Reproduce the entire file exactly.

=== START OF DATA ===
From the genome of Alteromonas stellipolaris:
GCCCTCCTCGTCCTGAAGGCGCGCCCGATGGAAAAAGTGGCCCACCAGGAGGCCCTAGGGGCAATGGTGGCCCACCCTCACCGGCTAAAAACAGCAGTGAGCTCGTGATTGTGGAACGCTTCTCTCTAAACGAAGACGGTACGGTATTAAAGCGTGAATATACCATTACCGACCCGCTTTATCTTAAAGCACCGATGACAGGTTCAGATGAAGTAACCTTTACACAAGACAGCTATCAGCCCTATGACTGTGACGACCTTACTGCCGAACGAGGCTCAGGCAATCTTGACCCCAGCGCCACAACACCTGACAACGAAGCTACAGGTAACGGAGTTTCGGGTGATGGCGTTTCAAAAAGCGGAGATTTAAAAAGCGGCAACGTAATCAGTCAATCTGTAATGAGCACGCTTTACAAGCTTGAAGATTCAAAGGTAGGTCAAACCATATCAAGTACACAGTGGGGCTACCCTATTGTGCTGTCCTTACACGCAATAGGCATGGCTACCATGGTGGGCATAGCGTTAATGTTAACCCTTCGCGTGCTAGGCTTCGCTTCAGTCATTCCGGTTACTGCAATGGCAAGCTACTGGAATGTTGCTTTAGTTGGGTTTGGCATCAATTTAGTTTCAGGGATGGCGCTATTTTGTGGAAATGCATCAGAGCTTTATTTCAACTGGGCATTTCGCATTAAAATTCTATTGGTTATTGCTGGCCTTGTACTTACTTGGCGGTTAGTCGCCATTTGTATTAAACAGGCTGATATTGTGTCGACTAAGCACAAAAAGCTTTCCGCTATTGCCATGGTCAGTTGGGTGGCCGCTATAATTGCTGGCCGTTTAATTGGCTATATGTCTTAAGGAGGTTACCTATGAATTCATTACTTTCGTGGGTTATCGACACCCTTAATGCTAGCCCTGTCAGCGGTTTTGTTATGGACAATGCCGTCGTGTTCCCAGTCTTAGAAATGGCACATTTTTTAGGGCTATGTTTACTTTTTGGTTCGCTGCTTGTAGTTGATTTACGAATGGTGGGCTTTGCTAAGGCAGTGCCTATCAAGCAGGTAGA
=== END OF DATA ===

From the genome of Alteromonas stellipolaris:
GCCCTCCTCGTCCTGAAGGCGCGCCCGATGGAAAAAGTGGCCCACCAGGAGGCCCTAGGGGCAATGGTGGCCCACCCTCACCGGCTAAAAACAGCAGTGAGCTCGTGATTGTGGAACGCTTCTCTCTAAACGAAGACGGTACGGTATTAAAGCGTGAATATACCATTACCGACCCGCTTTATCTTAAAGCACCGATGACAGGTTCAGATGAAGTAACCTTTACACAAGACAGCTATCAGCCCTATGACTGTGACGACCTTACTGCCGAACGAGGCTCAGGCAATCTTGACCCCAGCGCCACAACACCTGACAACGAAGCTACAGGTAACGGAGTTTCGGGTGATGGCGTTTCAAAAAGCGGAGATTTAAAAAGCGGCAACGTAATCAGTCAATCTGTAATGAGCACGCTTTACAAGCTTGAAGATTCAAAGGTAGGTCAAACCATATCAAGTACACAGTGGGGCTACCCTATTGTGCTGTCCTTACACGCAATAGGCATGGCTACCATGGTGGGCATAGCGTTAATGTTAACCCTTCGCGTGCTAGGCTTCGCTTCAGTCATTCCGGTTACTGCAATGGCAAGCTACTGGAATGTTGCTTTAGTTGGGTTTGGCATCAATTTAGTTTCAGGGATGGCGCTATTTTGTGGAAATGCATCAGAGCTTTATTTCAACTGGGCATTTCGCATTAAAATTCTATTGGTTATTGCTGGCCTTGTACTTACTTGGCGGTTAGTCGCCATTTGTATTAAACAGGCTGATATTGTGTCGACTAAGCACAAAAAGCTTTCCGCTATTGCCATGGTCAGTTGGGTGGCCGCTATAATTGCTGGCCGTTTAATTGGCTATATGTCTTAAGGAGGTTACCTATGAATTCATTACTTTCGTGGGTTATCGACACCCTTAATGCTAGCCCTGTCAGCGGTTTTGTTATGGACAATGCCGTCGTGTTCCCAGTCTTAGAAATGGCACATTTTTTAGGGCTATGTTTACTTTTTGGTTCGCTGCTTGTAGTTGATTTACGAATGGTGGGCTTTGCTAAGGCAGTGCCTATCAAGCAGGTAGA